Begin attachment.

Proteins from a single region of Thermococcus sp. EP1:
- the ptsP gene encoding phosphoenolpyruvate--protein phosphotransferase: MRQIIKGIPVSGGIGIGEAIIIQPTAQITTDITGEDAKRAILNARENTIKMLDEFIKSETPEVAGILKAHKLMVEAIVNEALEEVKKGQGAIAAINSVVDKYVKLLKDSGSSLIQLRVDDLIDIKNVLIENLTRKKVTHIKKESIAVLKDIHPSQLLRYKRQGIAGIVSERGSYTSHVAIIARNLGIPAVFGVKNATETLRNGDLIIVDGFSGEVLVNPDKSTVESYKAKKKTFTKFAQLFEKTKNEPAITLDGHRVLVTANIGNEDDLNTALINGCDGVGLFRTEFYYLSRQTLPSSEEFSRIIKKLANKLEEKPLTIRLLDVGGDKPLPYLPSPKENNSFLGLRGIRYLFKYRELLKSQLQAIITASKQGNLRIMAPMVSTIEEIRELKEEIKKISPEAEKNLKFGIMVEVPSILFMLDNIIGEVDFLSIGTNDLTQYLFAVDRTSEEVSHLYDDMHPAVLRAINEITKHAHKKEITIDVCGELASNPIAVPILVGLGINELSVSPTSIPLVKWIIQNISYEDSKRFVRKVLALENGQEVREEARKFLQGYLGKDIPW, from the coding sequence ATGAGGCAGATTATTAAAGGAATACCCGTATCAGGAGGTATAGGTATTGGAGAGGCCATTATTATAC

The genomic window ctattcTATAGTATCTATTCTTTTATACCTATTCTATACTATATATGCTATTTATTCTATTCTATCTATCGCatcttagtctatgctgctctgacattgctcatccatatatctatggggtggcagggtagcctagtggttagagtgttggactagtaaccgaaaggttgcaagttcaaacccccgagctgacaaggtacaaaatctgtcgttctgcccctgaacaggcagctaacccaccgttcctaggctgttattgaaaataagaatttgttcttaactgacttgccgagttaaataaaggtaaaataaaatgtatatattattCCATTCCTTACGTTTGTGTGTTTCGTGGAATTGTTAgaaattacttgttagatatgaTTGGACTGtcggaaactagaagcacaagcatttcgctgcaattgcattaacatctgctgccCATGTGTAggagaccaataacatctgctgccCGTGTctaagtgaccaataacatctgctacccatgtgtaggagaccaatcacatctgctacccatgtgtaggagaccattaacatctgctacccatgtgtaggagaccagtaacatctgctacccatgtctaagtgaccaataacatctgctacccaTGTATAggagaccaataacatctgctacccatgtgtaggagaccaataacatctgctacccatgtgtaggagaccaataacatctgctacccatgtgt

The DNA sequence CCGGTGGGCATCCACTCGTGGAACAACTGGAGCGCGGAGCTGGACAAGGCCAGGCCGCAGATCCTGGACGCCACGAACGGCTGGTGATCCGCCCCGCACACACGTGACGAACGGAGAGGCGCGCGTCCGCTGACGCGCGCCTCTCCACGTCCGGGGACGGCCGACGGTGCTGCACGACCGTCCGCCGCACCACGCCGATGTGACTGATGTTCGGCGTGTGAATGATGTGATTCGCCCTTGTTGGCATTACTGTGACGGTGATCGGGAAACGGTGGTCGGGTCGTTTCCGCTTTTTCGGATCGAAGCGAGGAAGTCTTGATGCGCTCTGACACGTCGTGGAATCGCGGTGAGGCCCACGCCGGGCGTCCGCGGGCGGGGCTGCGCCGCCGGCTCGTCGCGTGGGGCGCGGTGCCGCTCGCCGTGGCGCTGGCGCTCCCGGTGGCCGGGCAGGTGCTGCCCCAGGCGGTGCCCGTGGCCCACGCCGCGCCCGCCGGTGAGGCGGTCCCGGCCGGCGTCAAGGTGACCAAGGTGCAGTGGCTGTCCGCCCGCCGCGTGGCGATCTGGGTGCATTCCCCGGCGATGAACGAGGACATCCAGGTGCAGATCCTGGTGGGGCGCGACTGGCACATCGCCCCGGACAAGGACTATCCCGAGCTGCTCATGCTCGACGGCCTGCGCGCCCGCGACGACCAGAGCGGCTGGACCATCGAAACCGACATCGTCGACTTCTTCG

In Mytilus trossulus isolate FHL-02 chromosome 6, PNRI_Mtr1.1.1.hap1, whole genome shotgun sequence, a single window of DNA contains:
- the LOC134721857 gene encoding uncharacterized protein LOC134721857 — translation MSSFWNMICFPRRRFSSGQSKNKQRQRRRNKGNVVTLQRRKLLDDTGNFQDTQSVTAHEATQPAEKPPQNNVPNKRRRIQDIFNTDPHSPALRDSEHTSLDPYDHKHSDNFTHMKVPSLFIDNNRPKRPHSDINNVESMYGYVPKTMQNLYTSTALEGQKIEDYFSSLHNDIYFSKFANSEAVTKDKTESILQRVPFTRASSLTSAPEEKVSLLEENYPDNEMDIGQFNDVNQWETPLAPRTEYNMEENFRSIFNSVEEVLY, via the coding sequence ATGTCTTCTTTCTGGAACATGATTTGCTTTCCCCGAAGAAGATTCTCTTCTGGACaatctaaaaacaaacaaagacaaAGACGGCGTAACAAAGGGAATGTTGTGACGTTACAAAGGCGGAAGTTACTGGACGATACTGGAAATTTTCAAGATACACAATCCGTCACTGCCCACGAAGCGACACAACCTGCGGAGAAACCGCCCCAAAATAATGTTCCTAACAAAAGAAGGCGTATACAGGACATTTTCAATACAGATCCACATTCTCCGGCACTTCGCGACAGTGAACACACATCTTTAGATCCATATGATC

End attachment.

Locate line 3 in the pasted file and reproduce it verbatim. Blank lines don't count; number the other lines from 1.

The genomic window ctattcTATAGTATCTATTCTTTTATACCTATTCTATACTATATATGCTATTTATTCTATTCTATCTATCGCatcttagtctatgctgctctgacattgctcatccatatatctatggggtggcagggtagcctagtggttagagtgttggactagtaaccgaaaggttgcaagttcaaacccccgagctgacaaggtacaaaatctgtcgttctgcccctgaacaggcagctaacccaccgttcctaggctgttattgaaaataagaatttgttcttaactgacttgccgagttaaataaaggtaaaataaaatgtatatattattCCATTCCTTACGTTTGTGTGTTTCGTGGAATTGTTAgaaattacttgttagatatgaTTGGACTGtcggaaactagaagcacaagcatttcgctgcaattgcattaacatctgctgccCATGTGTAggagaccaataacatctgctgccCGTGTctaagtgaccaataacatctgctacccatgtgtaggagaccaatcacatctgctacccatgtgtaggagaccattaacatctgctacccatgtgtaggagaccagtaacatctgctacccatgtctaagtgaccaataacatctgctacccaTGTATAggagaccaataacatctgctacccatgtgtaggagaccaataacatctgctacccatgtgtaggagaccaataacatctgctacccatgtgt